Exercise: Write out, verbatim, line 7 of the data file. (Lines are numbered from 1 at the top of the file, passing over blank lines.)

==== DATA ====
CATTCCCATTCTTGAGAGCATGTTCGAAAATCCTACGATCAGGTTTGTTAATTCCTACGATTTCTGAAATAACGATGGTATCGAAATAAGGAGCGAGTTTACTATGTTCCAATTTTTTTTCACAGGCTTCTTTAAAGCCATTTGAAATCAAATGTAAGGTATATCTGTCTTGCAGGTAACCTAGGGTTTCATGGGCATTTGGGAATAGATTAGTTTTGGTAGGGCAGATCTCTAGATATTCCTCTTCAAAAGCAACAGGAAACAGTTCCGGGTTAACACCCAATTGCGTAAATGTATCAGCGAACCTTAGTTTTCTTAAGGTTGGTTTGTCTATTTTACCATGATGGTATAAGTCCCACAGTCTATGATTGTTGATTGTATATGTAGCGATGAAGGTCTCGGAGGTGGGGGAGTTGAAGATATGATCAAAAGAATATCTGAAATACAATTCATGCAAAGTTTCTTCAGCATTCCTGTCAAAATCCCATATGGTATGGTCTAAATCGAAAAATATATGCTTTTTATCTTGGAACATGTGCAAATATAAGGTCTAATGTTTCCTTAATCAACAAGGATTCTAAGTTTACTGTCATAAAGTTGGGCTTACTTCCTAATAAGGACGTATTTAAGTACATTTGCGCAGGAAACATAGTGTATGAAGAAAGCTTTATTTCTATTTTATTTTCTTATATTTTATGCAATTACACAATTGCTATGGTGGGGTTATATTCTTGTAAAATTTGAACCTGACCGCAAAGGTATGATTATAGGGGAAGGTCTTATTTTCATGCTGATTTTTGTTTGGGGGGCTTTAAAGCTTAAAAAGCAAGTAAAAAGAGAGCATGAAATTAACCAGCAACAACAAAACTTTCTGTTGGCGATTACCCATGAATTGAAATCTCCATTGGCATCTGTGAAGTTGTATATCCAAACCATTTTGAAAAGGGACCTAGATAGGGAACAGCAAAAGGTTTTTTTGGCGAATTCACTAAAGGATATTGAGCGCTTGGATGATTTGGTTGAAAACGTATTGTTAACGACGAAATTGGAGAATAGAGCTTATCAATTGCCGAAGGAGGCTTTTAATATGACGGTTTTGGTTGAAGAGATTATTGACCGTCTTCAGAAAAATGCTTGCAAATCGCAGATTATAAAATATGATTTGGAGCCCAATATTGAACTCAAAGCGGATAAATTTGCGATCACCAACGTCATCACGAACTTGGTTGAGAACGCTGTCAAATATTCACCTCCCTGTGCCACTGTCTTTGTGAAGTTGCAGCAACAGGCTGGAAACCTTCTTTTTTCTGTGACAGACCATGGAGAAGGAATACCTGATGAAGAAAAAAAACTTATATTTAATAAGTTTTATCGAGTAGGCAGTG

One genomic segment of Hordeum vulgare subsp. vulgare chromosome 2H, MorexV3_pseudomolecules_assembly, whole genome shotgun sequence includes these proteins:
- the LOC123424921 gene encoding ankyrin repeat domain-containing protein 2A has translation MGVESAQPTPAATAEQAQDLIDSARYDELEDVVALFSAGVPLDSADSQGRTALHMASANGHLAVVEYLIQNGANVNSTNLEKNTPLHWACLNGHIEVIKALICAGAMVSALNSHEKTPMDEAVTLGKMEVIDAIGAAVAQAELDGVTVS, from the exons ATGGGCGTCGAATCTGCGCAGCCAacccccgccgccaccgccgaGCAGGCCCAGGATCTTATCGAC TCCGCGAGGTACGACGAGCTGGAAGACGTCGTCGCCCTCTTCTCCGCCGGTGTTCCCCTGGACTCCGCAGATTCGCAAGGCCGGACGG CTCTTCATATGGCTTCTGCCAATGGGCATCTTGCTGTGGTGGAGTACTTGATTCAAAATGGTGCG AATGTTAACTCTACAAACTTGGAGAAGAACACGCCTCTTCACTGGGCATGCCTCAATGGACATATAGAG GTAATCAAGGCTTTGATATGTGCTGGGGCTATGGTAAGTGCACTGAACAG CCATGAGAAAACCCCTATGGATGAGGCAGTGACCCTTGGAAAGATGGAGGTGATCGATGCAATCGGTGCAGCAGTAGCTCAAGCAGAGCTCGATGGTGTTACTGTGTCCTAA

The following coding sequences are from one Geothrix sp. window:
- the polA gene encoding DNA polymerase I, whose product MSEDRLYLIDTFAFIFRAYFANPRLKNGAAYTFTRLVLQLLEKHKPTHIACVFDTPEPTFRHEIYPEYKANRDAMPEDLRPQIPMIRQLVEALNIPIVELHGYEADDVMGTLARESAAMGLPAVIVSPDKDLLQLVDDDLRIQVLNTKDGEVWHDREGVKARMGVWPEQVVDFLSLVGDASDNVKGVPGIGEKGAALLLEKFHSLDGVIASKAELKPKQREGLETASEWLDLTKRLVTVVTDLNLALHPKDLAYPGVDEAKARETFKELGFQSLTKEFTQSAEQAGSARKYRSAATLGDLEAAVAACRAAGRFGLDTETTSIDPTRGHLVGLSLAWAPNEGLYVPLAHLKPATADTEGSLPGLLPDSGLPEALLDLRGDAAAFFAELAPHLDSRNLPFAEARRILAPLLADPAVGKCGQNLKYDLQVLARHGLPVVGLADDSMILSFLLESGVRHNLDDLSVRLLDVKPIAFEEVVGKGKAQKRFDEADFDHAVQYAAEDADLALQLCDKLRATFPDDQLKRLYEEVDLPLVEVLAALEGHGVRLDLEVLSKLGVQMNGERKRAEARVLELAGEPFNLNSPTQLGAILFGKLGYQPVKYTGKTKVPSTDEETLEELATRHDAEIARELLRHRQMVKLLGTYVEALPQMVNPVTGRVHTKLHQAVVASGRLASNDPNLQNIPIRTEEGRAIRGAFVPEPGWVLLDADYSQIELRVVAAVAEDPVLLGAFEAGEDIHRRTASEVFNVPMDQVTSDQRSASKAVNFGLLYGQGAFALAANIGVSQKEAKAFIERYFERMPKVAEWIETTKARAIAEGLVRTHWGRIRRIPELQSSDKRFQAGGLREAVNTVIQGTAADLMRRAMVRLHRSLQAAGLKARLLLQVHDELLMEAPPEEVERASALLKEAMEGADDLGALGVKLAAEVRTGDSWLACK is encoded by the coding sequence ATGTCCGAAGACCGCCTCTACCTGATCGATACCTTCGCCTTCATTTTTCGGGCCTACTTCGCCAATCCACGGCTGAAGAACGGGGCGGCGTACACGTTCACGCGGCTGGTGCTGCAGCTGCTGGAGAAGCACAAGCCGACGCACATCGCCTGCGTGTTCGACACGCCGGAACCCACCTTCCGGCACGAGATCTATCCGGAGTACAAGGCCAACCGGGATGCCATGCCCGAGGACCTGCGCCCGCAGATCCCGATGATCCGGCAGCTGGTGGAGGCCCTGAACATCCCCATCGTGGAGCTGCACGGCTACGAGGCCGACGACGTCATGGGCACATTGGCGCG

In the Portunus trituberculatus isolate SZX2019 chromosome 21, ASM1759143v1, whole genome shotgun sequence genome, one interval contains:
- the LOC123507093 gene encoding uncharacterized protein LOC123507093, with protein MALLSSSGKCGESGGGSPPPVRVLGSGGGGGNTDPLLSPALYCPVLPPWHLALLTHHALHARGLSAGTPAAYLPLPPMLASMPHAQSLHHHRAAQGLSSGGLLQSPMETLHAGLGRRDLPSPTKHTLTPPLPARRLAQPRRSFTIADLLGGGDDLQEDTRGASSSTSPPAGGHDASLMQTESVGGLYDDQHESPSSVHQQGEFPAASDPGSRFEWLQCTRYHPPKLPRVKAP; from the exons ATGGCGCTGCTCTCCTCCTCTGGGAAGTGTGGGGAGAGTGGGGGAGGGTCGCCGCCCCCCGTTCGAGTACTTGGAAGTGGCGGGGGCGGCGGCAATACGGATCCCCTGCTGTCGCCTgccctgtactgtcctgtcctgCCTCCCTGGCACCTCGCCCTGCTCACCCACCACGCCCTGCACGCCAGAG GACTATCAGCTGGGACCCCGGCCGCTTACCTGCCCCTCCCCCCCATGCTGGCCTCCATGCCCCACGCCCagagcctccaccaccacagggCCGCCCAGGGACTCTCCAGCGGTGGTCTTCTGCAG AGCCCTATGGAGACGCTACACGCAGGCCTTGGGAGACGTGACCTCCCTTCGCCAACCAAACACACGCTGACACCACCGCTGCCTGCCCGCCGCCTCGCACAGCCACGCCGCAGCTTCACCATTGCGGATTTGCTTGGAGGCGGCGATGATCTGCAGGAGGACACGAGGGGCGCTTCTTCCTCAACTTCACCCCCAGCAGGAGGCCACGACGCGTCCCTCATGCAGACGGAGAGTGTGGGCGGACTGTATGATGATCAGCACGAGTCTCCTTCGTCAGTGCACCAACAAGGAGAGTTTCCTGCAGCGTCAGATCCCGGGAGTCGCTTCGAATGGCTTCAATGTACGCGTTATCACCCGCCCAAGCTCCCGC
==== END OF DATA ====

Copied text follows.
- the LOC123507093 gene encoding uncharacterized protein LOC123507093, with protein MALLSSSGKCGESGGGSPPPVRVLGSGGGGGNTDPLLSPALYCPVLPPWHLALLTHHALHARGLSAGTPAAYLPLPPMLASMPHAQSLHHHRAAQGLSSGGLLQSPMETLHAGLGRRDLPSPTKHTLTPPLPARRLAQPRRSFTIADLLGGGDDLQEDTRGASSSTSPPAGGHDASLMQTESVGGLYDDQHESPSSVHQQGEFPAASDPGSRFEWLQCTRYHPPKLPRVKAP; from the exons ATGGCGCTGCTCTCCTCCTCTGGGAAGTGTGGGGAGAGTGGGGGAGGGTCGCCGCCCCCCGTTCGAGTACTTGGAAGTGGCGGGGGCGGCGGCAATACGGATCCCCTGCTGTCGCCTgccctgtactgtcctgtcctgCCTCCCTGGCACCTCGCCCTGCTCACCCACCACGCCCTGCACGCCAGAG GACTATCAGCTGGGACCCCGGCCGCTTACCTGCCCCTCCCCCCCATGCTGGCCTCCATGCCCCACGCCCagagcctccaccaccacagggCCGCCCAGGGACTCTCCAGCGGTGGTCTTCTGCAG AGCCCTATGGAGACGCTACACGCAGGCCTTGGGAGACGTGACCTCCCTTCGCCAACCAAACACACGCTGACACCACCGCTGCCTGCCCGCCGCCTCGCACAGCCACGCCGCAGCTTCACCATTGCGGATTTGCTTGGAGGCGGCGATGATCTGCAGGAGGACACGAGGGGCGCTTCTTCCTCAACTTCACCCCCAGCAGGAGGCCACGACGCGTCCCTCATGCAGACGGAGAGTGTGGGCGGACTGTATGATGATCAGCACGAGTCTCCTTCGTCAGTGCACCAACAAGGAGAGTTTCCTGCAGCGTCAGATCCCGGGAGTCGCTTCGAATGGCTTCAATGTACGCGTTATCACCCGCCCAAGCTCCCGC